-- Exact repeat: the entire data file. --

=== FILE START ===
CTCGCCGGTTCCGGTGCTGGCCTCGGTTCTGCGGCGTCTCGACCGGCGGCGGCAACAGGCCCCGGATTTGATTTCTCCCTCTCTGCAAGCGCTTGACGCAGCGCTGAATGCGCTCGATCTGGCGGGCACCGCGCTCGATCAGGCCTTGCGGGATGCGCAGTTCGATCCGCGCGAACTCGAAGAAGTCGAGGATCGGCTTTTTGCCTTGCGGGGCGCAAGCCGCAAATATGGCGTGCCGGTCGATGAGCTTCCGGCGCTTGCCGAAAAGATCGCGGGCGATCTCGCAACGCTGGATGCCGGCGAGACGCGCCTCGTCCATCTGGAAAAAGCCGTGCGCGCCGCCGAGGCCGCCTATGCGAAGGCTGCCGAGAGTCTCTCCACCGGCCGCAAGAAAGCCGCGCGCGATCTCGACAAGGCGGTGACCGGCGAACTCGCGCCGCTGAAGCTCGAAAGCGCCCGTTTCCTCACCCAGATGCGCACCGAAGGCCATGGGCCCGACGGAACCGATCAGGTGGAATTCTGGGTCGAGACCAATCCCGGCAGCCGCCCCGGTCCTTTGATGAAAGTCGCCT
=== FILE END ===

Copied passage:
CTCGCCGGTTCCGGTGCTGGCCTCGGTTCTGCGGCGTCTCGACCGGCGGCGGCAACAGGCCCCGGATTTGATTTCTCCCTCTCTGCAAGCGCTTGACGCAGCGCTGAATGCGCTCGATCTGGCGGGCACCGCGCTCGATCAGGCCTTGCGGGATGCGCAGTTCGATCCGCGCGAACTCGAAGAAGTCGAGGATCGGCTTTTTGCCTTGCGGGGCGCAAGCCGCAAATATGGCGTGCCGGTCGATGAGCTTCCGGCGCTTGCCGAAAAGATCGCGGGCGATCTCGCAACGCTGGATGCCGGCGAGACGCGCCTCGTCCATCTGGAAAAAGCCGTGCGCGCCGCCGAGGCCGCCTATGCGAAGGCTGCCGAGAGTCTCTCCACCGGCCGCAAGAAAGCCGCGCGCGATCTCGACAAGGCGGTGACCGGCGAACTCGCGCCGCTGAAGCTCGAAAGCGCCCGTTTCCTCACCCAGATGCGCACCGAAGGCCATGGGCCCGACGGAACCGATCAGGTGGAATTCTGGGTCGAGACCAATCCCGGCAGCCGCCCCGGTCCTTTGATGAAAGTCGCCT